In the neighborhood, we are seeing the inevitable signs of spring. Giant poppies are charging out of the ground.
Irises up to my shoulder lean against each other like drunken friends.
Local artists are making bits to amuse folks. This fellow, who goes by the name “Toast Ghost”, paints images on metal and attaches them magnetically to metal parts of the landscape. We found this one stuck on the bolt of a telephone pole!
Well, that’s all the news from here for now. More tomorrow!
We got to walk through the neighborhood yesterday, on our way to Whole Foods for groceries. Our last two days of bright sunshine have encouraged all the flowers!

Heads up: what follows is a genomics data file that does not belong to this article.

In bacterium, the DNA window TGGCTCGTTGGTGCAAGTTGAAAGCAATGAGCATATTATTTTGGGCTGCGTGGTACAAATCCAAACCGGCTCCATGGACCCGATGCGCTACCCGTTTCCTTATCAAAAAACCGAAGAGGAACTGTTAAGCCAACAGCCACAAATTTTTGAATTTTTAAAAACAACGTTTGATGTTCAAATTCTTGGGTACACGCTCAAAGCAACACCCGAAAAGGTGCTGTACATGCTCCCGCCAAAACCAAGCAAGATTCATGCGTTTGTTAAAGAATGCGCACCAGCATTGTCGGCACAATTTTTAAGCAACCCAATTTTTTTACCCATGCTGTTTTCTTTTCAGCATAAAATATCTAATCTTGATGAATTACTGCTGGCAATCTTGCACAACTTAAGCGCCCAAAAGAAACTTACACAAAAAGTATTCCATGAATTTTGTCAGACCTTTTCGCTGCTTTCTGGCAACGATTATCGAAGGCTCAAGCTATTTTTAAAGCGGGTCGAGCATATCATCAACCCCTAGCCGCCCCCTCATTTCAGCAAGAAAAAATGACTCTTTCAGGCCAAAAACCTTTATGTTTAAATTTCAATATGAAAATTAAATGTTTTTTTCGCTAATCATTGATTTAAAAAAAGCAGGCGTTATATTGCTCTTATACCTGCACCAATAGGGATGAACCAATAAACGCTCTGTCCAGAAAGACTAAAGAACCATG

The bees are going nuts, too, though they were skittish and wouldn’t let me get close enough to take their pictures. However, this solid brick of azalea blooms was very patient.
Up on Ankeny Street in a poetry box, I found this very personal poem. If I had seen it on Mother’s Day, it would have felt cruel and bruising. But today I am stronger and can see it as beautiful.
Feelings are such delicate balances between joy and melancholy, sweet memories and frightful hauntings, it is a miracle we maintain as well as we do. I only really appreciate joy when I have pulled out of a dark hole and can sigh with relief at my freedom.